The Québec legislator recently amended the Supplemental Pension Plans Act (SPPA) to negate the potential impact of the decision rendered by the Québec Court of Appeal in the Multi-Marques case.
On April 2, 2008 the Québec Court of Appeal rendered its decision in Multi-Marques Distribution inc. v. Régie des rentes du Québec, J.E. 2008-840 (Multi-Marques). In overruling the previous decisions of the Québec Superior Court, the Québec Administrative Tribunal and the Régie des rentes du Québec (the Régie), the Court of Appeal held that a pension plan can provide that member benefits payable on plan wind-up are conditional on full funding of such benefits.
On May 29, 2008 the Régie filed an application for leave to appeal the Court of Appeal’s decision to the Supreme Court of Canada. Concurrent with these proceedings, the Régie successfully approached the government to counter the potential impact of the Court of Appeal’s decision via legislation. Bill 68, An Act to amend the Supplemental Pension Plans Act, the Act respecting the Québec Pension Plan and other legislative provisions, was amended while under review by the Committee on Social Affairs to introduce new sections to the SPPA that specifically negate the potential impact of the Court of Appeal’s decision.
During the detailed review of Bill 68, the Minister of Employment and Social Solidarity of Québec, Mr. Sam Hamad, stated that the Court of Appeal’s decision was based on an interpretation of the SPPA which is contrary to the objectives of the act. He added that the decision puts aside the concept of “debt of the employer,” as defined by the SPPA, and calls into question one of the fundamental principles established when the statute came into force on January 1, 1990 – namely, the complete discharge by the employer of its obligations vis-à-vis the plan members and beneficiaries.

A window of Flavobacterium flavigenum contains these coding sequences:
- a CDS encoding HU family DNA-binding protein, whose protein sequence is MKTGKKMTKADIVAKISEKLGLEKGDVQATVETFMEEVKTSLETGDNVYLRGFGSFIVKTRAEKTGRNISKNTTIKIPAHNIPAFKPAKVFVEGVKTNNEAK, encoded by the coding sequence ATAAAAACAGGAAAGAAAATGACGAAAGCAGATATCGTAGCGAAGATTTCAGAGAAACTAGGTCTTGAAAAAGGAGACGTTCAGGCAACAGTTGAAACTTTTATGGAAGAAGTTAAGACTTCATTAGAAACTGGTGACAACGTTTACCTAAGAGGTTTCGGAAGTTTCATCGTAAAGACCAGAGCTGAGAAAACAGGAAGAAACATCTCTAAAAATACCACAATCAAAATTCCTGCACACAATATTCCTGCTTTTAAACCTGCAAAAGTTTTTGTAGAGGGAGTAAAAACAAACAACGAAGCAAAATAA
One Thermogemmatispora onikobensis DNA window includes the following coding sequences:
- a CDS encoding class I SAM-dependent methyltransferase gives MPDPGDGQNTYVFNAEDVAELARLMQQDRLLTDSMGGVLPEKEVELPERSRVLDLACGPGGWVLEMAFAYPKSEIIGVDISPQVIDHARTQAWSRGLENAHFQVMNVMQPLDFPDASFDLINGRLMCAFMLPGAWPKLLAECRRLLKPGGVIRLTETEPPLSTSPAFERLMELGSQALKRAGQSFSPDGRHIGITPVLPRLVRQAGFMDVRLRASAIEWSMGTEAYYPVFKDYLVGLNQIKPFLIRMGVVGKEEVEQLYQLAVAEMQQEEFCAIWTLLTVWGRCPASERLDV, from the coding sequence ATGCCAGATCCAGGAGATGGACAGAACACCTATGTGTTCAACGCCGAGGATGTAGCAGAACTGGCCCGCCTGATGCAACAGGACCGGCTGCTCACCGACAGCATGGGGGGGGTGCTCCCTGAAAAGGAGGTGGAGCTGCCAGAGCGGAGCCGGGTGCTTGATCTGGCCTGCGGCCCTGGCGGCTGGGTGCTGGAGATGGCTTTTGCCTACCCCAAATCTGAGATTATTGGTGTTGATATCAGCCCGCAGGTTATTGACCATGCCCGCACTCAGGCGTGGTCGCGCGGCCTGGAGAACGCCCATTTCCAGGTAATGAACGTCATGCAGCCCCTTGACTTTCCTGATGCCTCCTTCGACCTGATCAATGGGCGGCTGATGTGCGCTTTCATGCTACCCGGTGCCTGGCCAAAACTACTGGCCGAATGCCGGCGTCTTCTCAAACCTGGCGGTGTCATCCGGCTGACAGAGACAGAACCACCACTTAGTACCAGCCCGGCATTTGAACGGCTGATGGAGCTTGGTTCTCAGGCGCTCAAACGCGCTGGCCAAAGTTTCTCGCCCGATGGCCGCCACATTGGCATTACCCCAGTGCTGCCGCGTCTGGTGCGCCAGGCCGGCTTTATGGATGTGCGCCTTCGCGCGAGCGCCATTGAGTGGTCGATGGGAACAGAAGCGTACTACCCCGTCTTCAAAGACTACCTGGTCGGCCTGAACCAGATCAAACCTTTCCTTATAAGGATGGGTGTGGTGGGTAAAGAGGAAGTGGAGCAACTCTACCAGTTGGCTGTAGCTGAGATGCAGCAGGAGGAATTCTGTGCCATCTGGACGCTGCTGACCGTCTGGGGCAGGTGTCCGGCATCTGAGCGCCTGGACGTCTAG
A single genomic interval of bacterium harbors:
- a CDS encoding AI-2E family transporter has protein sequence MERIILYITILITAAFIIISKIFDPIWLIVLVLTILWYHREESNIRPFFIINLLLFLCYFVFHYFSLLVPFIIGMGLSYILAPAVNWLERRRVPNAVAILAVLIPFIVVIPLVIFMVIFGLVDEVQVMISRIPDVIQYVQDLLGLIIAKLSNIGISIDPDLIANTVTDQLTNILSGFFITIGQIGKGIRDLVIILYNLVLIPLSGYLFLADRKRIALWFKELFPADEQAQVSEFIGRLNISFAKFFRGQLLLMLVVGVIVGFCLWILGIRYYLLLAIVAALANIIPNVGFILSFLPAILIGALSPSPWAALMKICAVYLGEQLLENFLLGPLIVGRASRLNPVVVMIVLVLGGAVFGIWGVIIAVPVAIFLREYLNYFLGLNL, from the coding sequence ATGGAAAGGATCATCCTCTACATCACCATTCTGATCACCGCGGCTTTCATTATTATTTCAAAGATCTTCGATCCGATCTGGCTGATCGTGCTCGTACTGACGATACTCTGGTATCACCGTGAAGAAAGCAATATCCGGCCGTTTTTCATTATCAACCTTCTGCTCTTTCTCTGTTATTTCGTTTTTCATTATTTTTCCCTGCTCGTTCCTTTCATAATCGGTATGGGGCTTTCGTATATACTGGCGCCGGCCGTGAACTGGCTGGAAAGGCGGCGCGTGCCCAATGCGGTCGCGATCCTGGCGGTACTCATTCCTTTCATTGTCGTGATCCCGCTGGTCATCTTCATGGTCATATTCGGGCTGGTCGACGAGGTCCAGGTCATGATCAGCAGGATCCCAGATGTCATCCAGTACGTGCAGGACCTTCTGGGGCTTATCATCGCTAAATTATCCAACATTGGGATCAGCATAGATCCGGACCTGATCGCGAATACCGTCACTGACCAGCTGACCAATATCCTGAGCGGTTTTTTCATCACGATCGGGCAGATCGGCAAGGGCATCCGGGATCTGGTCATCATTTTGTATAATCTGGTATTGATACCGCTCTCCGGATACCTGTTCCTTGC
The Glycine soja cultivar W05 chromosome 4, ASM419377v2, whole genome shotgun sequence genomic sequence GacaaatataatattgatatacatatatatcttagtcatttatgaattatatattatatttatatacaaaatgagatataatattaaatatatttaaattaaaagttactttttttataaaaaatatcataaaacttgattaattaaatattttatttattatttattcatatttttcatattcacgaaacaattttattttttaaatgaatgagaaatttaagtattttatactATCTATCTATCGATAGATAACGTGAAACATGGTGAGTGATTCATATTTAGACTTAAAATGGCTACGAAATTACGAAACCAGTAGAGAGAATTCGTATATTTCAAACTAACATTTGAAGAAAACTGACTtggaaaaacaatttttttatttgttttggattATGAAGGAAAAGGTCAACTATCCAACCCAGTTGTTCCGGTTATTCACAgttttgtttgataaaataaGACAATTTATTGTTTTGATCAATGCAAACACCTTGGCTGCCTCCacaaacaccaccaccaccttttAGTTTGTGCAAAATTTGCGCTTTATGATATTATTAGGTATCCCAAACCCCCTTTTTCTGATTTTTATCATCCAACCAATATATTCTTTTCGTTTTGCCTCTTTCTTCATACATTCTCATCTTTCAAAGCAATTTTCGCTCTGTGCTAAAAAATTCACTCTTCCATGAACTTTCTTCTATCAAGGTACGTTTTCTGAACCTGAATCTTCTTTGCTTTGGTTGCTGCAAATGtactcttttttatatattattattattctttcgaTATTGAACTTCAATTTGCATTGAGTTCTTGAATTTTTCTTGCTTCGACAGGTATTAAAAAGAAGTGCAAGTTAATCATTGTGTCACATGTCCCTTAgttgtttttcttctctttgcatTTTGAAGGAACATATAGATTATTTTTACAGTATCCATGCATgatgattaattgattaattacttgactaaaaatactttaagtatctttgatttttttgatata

Amendments to the SPPA
Bill 68 was passed by the National Assembly on June 18, 2008. It includes amendments to the SPPA which are intended to prohibit the inclusion, in defined benefit pension plans or defined contribution and defined benefit plans, of provisions intended to:
- make the rights of members and beneficiaries conditional upon extrinsic factors so that they are limited or reduced; or
- limit or reduce the obligations of an employer in respect of the plan because of the employer’s withdrawal from the pension plan or the termination of the plan.
New section 14.1 of the SPPA lists certain factors which are considered to be extrinsic factors, including the financial position of the pension fund, employer contributions paid in relation to the obligations arising from the pension plan, the withdrawal of an employer from the pension plan or the termination of the pension plan.
These new sections apply retroactively to January 1st, 1990. They also apply to pending cases. It will be interesting to see what impact Bill 68 will have on the Multi-Marques case.